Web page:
Vanity Fair’s annual Hollywood issue has an article by Patricia Zohn about the “ink and paint” women who worked on Disney’s classic animated films.
Much has been written about the prodigiously talented men who brought Snow White, Pinocchio, Fantasia, Bambi, and Dumbo to the screen. But if behind every good man stands a good woman, behind Walt Disney and his “boys”–the all-male assembly line–once stood 100. Walt was the impresario of a troop of young women, most under 25–a casting director’s dream of all-American acolytes–who made the screen light up, not with feathered swan dives or the perfect tip-tap of a patent-leather heel, but by making water shimmer or a tail wag just so. It was a job complicated by his unrelenting perfectionism–Jiminy Cricket required 27 different colors–but reducible to a simple imperative of the time: ever nimble but never showy, their job was to make what the men did look good.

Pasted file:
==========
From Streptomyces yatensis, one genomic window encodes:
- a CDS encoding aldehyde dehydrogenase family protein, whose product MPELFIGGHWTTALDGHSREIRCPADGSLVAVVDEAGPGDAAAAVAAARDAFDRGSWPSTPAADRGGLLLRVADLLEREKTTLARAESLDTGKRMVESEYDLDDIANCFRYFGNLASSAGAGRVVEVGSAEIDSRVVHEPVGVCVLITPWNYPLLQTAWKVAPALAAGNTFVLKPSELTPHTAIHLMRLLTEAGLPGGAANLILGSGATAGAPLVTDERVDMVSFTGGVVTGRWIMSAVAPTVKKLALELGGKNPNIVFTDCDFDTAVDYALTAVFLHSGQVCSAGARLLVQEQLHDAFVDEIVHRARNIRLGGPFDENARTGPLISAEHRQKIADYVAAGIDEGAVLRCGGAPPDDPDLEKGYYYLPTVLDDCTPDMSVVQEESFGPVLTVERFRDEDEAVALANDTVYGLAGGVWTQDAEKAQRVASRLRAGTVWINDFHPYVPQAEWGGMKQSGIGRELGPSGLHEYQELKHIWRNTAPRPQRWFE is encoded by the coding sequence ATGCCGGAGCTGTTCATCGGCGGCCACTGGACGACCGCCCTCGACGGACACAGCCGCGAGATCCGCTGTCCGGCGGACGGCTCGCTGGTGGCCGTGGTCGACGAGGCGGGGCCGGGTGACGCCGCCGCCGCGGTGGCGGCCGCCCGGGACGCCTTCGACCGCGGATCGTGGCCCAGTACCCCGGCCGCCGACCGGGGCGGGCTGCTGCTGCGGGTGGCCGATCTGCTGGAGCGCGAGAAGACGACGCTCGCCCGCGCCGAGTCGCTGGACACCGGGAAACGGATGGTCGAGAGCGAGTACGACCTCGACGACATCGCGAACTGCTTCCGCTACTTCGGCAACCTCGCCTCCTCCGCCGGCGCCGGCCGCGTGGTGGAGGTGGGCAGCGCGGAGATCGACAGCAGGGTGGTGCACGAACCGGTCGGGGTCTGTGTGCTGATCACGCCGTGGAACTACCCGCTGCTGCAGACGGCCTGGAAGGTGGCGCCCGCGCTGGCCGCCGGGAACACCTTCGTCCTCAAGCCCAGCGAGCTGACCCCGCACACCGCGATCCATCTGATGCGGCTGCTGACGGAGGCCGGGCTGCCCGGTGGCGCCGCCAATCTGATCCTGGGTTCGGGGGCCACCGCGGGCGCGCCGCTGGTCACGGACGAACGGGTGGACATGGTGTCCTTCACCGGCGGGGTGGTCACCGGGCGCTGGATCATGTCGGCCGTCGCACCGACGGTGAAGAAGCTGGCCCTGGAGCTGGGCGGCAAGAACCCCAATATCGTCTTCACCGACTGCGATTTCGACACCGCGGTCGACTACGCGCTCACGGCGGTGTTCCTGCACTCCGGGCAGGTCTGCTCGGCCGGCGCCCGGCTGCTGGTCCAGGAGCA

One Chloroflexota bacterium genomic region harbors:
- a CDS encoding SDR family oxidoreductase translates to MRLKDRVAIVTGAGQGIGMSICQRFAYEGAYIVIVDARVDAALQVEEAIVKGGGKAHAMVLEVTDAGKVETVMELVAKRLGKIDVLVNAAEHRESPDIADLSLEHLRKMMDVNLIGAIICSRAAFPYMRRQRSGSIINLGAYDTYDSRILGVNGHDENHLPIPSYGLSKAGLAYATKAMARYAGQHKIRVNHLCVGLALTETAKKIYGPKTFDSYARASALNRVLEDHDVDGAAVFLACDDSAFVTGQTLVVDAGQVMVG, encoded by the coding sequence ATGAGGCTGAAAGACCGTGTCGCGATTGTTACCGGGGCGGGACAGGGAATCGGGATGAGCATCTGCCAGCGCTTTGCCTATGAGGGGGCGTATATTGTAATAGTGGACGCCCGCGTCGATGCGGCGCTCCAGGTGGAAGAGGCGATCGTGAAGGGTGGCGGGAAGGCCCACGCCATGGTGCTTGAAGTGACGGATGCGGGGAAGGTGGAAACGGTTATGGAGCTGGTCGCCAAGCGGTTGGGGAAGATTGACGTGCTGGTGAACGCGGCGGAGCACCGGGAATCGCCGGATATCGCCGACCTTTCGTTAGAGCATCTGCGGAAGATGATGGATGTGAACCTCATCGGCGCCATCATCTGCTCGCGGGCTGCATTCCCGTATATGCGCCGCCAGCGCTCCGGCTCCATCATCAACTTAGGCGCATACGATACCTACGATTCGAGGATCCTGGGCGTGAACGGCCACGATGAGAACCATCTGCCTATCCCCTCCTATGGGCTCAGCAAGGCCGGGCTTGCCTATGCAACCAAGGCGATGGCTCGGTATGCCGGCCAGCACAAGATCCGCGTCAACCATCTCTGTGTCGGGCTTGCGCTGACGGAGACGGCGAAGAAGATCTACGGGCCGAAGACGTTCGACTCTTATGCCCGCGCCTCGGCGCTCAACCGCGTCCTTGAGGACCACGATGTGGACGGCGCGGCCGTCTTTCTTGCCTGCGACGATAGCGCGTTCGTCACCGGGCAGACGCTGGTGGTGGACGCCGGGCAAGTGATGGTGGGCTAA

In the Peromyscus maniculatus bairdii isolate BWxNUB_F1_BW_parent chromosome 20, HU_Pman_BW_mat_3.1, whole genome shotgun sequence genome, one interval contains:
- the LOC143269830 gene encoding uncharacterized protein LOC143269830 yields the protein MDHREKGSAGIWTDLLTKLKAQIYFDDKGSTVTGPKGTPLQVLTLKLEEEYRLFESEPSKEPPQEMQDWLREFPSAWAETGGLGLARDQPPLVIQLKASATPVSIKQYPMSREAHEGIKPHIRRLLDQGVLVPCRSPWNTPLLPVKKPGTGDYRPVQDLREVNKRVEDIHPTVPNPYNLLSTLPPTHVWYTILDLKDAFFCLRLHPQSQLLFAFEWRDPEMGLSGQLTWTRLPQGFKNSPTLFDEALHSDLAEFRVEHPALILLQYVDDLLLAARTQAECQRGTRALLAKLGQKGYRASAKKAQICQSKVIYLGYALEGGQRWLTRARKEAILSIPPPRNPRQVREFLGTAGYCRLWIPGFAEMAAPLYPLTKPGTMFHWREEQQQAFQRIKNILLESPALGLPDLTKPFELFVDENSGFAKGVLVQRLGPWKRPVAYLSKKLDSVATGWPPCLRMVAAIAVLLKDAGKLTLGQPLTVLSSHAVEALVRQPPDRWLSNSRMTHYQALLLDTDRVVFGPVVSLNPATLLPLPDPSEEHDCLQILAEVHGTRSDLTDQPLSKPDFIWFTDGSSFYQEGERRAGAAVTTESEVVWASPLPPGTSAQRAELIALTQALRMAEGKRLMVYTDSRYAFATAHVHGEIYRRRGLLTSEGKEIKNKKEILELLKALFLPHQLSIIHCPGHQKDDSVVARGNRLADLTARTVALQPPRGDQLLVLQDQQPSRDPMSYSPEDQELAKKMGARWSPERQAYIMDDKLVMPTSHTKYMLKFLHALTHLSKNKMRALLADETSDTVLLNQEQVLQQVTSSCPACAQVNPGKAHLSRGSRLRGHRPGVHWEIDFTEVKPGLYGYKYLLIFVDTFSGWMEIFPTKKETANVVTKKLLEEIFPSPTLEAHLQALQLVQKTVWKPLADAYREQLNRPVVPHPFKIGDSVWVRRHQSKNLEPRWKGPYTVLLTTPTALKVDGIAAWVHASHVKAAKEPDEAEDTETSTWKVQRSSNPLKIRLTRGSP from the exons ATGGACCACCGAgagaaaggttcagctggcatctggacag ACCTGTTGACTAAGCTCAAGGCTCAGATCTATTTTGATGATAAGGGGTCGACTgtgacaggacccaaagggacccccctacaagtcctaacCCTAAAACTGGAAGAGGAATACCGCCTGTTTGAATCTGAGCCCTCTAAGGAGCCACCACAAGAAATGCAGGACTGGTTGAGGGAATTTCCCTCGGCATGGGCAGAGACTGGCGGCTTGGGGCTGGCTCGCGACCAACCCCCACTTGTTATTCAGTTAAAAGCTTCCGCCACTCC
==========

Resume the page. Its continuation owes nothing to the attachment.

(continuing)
She tells a related story in a great Huffington Post piece about another woman who worked behind the scenes — and later went on to appear in movie musicals.
I could not resist the opportunity to interview one other treasured behind-the-scenes woman, Marge Belcher Champion, famous as half of the dancing Champions of screen and stage, but known to Disney aficionados world wide as the real-live model for Snow White.
Champion was only 14 and still in school when she received $10 a day to act the part of Snow White for the Disney animators to use as their model. She later went on to partner with her husband Gower Champion in films like “Show Boat” and “Jupiter’s Darling.” But here she is helping the first Disney feature film come to life.